We had the good fortune of connecting with Maclovio Cantú IV and we’ve shared our conversation below.

Hi Maclovio, why did you pursue a creative career?
I decided to pursue an artistic career after having a mentorship by both Dr. Gilberto Cardenas and artist and Master Printmaker Joe Segura while working at the Institute for Latino Studies at the University of Notre Dame. I was lucky enough to begin volunteer at the institute when I found that the space housed one of the largest collection of Chicano art in the world. This time helped me have what I consider my first real experience as an artist when the Consejo Grafico a consortium of Chicano, Latino, and Hispanic print shops came from across the USA to South Bend,Indiana.

Working as a mentee of Joe Segura he wanted me to follow and work with this group for a week visiting meetings and doing everything this group would do. I was tasked with creating a linoleum print with them to display in at a pop-up group exhibition called the ‘Guerilla Gallery’. I was 21 when this happened, of course there was art making before this but this is when my mind opened to printmaking and changed my life.

This mentorship and life changing experience would change my life trajectory to want to become an artist and professor.

Let’s talk shop? Tell us more about your career, what can you share with our community?
The beginning of the story starts with my family. My father, Maclovio Mike Cantú III, is a native Texan transplanted to Northern Indiana in the early seventies. He found himself in each branch of the military by the time he retired from service in the early 2000’s. When I was born he was stationed in San Antonio, and once my mother was cleared to leave the hospital in my hometown of South Bend, Indiana we were en route on the Greyhound bus line to the Lackland Airforce Base. There is a photo of me at the base Exchange in a camouflage onesie still newborn – fresh tinted pink and purple. He was employed at a steel mill for most of my life and when not there he was working in the garage. My father obtained his GED sometime before I was born and believed education was the way for the youth to take care of the future. My mother Carmela Tijerina Cantú was born and raised in South Bend, Indiana and spent much of her life working in childcare, mostly pre-k. she graduated college in 2019 with her associate degree, and in 2021 is finishing her bachelor’s degree. Her goal is to have a daycare center of her own. I have one sister, Sasha, a few years older than me. She went to the same high school as my mother and I and works quite a few jobs. She was one of the people who introduced me to graffiti which got me to love art as a lifestyle.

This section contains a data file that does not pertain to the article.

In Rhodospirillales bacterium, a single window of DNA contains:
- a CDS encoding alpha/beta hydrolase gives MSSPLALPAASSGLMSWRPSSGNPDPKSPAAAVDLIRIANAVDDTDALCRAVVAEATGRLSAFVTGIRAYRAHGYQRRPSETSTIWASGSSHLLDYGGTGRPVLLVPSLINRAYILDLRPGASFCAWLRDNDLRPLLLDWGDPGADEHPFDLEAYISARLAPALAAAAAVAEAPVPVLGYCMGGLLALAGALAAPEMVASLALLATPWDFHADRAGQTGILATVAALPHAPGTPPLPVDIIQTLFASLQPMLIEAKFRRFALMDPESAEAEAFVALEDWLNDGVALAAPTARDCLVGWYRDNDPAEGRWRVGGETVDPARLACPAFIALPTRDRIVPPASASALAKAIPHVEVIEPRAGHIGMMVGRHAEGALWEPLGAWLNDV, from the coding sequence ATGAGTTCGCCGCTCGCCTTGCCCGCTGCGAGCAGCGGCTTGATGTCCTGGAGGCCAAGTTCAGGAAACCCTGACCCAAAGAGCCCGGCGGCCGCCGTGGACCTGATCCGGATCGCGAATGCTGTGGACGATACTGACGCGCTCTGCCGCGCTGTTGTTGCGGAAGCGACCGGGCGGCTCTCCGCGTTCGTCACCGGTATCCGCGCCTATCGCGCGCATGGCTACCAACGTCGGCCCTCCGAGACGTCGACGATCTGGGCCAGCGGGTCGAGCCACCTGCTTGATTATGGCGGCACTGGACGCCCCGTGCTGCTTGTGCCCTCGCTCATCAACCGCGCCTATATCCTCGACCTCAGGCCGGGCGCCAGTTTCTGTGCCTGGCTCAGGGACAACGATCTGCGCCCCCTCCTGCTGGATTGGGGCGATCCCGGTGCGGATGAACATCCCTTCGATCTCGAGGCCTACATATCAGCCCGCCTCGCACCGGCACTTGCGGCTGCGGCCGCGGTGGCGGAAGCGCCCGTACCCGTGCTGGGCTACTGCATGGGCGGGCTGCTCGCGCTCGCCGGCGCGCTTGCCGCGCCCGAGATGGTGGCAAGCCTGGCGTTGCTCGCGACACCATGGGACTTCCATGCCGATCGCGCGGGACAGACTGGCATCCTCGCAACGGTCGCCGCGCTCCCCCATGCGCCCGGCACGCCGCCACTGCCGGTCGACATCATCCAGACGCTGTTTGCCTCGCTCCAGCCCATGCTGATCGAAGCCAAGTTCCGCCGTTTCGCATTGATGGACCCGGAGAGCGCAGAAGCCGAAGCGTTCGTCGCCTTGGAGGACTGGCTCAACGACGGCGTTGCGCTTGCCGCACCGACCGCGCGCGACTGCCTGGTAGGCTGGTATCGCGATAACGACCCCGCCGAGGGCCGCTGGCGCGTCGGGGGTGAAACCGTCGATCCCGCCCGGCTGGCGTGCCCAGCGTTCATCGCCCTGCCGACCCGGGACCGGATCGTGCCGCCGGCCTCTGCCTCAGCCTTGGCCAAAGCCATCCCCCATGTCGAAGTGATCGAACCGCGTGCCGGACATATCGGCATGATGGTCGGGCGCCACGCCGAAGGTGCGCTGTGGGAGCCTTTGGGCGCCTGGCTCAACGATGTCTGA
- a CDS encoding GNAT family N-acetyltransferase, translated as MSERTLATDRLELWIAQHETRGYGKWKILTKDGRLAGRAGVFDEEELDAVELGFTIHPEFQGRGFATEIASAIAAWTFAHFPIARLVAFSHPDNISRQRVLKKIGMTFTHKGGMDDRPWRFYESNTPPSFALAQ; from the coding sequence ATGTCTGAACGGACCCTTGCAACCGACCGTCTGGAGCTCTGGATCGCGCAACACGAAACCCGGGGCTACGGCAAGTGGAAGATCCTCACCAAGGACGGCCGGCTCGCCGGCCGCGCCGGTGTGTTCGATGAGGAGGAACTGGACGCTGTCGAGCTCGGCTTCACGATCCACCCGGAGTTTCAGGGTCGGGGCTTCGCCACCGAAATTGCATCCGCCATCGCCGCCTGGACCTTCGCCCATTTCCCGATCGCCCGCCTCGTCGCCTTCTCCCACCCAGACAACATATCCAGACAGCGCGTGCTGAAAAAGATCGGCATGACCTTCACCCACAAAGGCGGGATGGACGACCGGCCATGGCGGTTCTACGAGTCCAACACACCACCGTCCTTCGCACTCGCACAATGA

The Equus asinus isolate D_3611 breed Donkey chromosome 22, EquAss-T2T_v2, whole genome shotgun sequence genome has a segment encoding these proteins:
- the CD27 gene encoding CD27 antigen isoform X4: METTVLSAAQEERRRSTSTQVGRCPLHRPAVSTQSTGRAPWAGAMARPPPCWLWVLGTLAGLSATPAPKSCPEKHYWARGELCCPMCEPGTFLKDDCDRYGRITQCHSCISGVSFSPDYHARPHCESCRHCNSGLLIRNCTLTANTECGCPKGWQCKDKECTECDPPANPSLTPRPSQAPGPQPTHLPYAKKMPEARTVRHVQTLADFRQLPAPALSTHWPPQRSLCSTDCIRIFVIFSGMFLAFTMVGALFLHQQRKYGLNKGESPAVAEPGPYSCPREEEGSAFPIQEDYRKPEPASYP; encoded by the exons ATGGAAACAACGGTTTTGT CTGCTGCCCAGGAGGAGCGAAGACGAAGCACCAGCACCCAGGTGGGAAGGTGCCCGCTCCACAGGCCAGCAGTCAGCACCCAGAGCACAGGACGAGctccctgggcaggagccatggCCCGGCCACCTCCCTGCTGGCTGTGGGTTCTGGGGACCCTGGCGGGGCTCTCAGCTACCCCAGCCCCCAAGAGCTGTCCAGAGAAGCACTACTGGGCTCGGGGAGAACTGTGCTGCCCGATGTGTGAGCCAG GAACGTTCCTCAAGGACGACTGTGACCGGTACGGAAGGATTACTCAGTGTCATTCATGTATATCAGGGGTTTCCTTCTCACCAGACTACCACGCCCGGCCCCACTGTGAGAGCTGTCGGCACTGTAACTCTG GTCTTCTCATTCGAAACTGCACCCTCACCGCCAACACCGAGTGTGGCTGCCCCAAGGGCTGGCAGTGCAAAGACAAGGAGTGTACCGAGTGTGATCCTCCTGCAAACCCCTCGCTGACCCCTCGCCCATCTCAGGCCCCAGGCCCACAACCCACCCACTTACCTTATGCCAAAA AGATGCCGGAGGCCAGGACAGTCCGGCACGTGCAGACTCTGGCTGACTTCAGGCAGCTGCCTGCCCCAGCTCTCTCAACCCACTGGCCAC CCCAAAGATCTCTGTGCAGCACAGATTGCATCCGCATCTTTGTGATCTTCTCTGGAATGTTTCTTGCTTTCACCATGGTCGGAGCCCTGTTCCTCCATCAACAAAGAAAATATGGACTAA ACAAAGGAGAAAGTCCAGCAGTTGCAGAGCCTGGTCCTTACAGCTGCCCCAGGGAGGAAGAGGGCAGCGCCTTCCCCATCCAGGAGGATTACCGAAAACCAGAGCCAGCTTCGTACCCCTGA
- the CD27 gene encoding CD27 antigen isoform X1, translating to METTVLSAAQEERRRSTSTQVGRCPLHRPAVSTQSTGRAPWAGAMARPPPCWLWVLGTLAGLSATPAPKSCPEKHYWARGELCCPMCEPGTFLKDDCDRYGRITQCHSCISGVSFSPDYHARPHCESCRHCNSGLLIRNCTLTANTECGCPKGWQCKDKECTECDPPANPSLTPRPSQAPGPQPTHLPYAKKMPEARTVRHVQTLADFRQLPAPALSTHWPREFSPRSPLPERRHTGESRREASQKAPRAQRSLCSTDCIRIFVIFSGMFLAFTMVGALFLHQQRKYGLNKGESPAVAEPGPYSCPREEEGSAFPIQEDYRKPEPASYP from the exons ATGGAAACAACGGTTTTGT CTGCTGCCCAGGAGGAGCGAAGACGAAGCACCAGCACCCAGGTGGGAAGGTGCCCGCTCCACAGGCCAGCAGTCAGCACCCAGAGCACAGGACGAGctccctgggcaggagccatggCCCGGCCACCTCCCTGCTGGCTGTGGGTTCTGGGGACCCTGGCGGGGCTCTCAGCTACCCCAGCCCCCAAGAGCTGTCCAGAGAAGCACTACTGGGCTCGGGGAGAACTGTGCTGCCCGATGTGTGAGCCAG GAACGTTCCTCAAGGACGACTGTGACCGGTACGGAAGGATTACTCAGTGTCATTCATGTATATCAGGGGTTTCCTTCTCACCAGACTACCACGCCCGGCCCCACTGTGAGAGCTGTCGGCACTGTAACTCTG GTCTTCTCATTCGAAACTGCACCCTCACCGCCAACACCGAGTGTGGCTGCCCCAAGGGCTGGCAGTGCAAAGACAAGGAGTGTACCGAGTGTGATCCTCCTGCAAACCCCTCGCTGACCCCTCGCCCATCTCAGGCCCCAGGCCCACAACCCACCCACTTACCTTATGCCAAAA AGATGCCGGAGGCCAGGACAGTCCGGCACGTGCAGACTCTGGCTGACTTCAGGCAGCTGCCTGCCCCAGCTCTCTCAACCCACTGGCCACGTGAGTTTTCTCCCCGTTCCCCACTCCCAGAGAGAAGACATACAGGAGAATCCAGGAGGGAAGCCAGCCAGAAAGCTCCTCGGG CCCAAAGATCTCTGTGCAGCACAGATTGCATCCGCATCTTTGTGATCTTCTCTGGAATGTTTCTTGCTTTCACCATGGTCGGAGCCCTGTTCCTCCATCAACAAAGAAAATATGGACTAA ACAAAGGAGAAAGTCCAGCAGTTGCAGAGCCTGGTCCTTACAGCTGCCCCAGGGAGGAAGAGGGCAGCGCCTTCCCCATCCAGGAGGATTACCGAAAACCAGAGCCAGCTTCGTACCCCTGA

We grew up with enough to get by but I was not aware of what college was or any idea of higher education until my late teens. It was definitely a hard road i chose getting into many sketchy situations and I am lucky to be here today but most importantly all of these events helped me to see that while I may not have had an idea of what I wanted to do, or if I was going to make it past the age of 18. I knew that there were people that are just like how I was in my early years that aren’t aware that there are options in life that are outside of the neighborhood.

Who else deserves some credit and recognition?
There are so many that helped me in this journey to getting here today. I have met countless individuals that their friendship, mentorship and input that have helped change my perspective on my view of the world, education, and what it means to be an artist and individual. I would like to shout out to Professor Ryan O’Malley who was my graduate school mentor at Texas A&M University Corpus Christi.

Website: macloviocantu4.com

Instagram: @maclovio4

Nominate Someone: ShoutoutDFW is built on recommendations and shoutouts from the community; it’s how we uncover hidden gems, so if you or someone you know deserves recognition please let us know here.